Wisconsin Public Radio

Community Activists Discuss Police Reforms

Everything from cutting funds from police budgets to community control over public safety.

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Protests demanding justice for George Floyd — the Minneapolis man killed in police custody — and broader police reform, blocked traffic on John Nolen Drive in Madison, Wis. on June 1, 2020. Keni Rosales/WPR.

Protests demanding justice for George Floyd — the Minneapolis man killed in police custody — and broader police reform, blocked traffic on John Nolen Drive in Madison, Wis. on June 1, 2020. Keni Rosales/WPR.

For nearly three weeks, cities across Wisconsin have seen people gathering and marching to demand changes to police practices and policies. Protests spurred by the death of George Floyd, who died as a Minneapolis police officer knelt on his neck for nearly nine minutes, have been most noticeable and constant in Milwaukee and Madison.

While the demonstrations share a focus on racial justice and putting an end to police brutality, they’ve been organized by a variety of groups, sometimes looking for different kinds of change.

Ahead of protests and events planned in Milwaukee, Madison and other cities around the state to mark Juneteenth, leaders of three groups that have been organizing protests joined WPR’s “All Things Considered” host Brady Carlson for a conversation about the changes they’re calling for and how this moment in history is different from what we’ve seen in the recent past.

Vaun Mayes leads Community Task Force MKE in Milwaukee. M. Adams is co-executive director of Freedom Inc. in Madison. Brandi Grayson is founder and CEO of Urban Triage, also in Madison.

This conversation has been edited for brevity and clarity.

Brady Carlson: Something we’ve heard from each of your organizations is increased community control and oversight of the police. Brandi Grayson, Madison is moving forward with creating a citizen’s oversight body in the city. Would that be a step in the right direction to you?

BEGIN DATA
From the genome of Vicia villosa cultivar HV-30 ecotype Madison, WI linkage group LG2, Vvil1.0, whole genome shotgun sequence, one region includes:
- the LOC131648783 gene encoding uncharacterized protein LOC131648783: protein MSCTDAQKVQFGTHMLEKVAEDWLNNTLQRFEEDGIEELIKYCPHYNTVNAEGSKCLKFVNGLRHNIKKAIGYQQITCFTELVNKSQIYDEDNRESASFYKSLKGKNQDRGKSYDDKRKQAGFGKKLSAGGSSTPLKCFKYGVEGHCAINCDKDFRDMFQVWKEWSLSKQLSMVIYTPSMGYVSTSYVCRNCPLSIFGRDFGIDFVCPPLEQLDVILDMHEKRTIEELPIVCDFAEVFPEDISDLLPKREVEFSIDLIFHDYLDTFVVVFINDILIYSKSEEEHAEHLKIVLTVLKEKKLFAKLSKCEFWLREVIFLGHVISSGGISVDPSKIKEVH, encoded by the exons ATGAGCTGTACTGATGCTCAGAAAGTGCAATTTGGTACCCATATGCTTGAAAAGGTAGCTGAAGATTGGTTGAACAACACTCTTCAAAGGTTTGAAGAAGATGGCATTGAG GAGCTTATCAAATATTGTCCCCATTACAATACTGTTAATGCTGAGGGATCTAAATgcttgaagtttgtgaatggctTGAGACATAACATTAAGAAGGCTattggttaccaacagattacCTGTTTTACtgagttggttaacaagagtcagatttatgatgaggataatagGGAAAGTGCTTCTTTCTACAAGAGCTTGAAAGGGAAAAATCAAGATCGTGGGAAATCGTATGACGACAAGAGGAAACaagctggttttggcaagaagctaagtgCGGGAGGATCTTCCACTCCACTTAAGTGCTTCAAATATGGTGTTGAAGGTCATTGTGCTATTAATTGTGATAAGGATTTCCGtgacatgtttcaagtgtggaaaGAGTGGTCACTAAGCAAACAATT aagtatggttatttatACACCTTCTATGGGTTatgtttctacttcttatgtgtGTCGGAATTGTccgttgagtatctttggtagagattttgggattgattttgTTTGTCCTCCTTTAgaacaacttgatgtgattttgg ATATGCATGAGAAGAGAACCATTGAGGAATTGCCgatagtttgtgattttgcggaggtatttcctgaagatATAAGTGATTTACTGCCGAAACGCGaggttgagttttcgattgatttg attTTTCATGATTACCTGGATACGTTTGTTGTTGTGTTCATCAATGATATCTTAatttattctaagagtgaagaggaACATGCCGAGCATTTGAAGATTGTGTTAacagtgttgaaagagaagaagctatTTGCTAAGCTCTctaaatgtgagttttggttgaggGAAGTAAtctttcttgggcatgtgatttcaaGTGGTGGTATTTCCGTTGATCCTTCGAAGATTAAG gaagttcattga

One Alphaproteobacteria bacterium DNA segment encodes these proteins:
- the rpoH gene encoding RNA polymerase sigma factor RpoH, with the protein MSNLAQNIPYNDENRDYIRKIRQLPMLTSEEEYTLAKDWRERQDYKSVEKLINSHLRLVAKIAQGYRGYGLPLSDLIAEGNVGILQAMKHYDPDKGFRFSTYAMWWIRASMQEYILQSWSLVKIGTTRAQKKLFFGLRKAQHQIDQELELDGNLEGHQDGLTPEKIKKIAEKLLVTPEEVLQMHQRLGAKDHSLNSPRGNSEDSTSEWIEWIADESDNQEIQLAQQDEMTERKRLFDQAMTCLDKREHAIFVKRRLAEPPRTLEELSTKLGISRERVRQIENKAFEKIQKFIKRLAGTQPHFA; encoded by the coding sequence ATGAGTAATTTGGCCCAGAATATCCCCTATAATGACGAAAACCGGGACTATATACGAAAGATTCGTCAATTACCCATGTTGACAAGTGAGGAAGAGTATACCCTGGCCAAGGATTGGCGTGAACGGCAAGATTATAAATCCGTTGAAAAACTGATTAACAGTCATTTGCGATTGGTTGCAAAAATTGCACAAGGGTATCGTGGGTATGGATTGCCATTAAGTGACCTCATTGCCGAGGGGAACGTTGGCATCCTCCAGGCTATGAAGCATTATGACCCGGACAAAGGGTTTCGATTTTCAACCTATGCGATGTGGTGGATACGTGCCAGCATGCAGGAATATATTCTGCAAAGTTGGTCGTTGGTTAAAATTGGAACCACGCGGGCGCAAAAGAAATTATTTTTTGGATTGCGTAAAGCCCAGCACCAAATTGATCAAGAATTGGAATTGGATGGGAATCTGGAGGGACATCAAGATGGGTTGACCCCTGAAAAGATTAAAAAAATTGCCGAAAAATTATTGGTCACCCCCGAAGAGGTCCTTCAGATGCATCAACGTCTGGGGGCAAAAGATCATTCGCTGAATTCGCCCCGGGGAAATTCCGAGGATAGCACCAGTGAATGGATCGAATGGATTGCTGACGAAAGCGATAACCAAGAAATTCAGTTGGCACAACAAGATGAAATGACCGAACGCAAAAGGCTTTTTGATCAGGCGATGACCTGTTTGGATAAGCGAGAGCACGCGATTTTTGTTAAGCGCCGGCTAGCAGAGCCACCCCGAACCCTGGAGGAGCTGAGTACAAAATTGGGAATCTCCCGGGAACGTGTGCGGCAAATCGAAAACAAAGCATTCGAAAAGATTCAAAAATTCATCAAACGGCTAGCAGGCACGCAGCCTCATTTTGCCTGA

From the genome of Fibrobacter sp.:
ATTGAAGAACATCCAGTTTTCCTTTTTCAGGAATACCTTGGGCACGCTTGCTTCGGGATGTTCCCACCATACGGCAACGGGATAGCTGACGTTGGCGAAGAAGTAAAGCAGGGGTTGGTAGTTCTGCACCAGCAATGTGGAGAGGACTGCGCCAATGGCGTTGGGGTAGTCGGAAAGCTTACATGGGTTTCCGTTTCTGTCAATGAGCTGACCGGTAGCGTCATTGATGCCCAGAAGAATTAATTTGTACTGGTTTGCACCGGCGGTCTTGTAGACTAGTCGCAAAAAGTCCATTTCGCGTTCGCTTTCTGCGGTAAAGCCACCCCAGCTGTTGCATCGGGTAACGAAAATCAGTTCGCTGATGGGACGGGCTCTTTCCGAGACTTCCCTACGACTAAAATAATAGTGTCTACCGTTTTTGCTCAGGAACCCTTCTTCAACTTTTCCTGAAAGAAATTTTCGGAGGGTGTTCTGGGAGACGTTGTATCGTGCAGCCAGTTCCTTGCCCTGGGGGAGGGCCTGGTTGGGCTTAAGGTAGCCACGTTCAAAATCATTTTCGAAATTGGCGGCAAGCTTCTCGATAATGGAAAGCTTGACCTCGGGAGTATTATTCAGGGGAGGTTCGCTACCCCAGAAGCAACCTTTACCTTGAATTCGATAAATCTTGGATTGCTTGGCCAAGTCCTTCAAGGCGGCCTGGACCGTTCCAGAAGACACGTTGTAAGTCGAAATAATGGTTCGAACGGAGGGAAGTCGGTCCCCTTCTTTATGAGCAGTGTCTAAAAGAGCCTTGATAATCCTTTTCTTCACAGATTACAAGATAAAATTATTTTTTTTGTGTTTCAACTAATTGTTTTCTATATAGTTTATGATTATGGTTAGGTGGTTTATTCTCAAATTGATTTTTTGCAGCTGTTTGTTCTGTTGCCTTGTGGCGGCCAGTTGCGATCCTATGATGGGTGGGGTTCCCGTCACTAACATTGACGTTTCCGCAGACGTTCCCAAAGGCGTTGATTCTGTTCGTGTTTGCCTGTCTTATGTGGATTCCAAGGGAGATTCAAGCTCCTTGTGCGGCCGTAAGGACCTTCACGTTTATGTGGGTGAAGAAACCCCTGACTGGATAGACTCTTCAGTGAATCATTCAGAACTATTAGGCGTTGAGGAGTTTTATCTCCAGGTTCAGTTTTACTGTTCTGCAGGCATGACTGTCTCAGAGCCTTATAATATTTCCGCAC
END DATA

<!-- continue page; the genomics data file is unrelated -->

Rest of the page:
Brandi Grayson: Well, it would be a step in the right direction if we didn’t have politics whitewashing it. The community oversight board was recommended by an ad hoc committee, as you probably know, formed by the Police Department, city and community members. And out of that ad hoc committee came (177) recommendations, including the oversight committee, which came with certain requirements. First is the power to cease to sue the Police Department, the power to subpoena witnesses, the power to do our own investigations, and the auditor who would report directly to the community oversight board. So, all of that power and accountability would be stripped and those recommendations and resolutions are now sitting within the city council. We have been advocating diligently over the last week or two to get those recommendations rejected. But the city council, along with our mayor, they’re playing politics.

Members of the Milwaukee Police Department guard MPD headquarters. Photo by Jeramey Jannene.

Members of the Milwaukee Police Department guard MPD headquarters. Photo by Jeramey Jannene.

BC: Vaun Mayes, Milwaukee’s fire and police commission is one of the oldest citizen oversight boards in the country. But Community Task Force MKE says the board should be the voice of the people. So if the citizen oversight board isn’t representing the voices of citizens, then does that bode well for an effort like what Brandi is describing in Madison to try to create more citizen oversight?

Vaun Mayes: Not only is it one of the oldest or possibly the oldest, it is the most powerful in the entire nation. It has the most leverage and power in the entire nation. Problem with that is the mayor appoints people that he wants on there. There have been four vacant seats for a number of years, I think close to a decade. And the last two appointments were one former police officer and one former firefighter. And that has been a problem for us.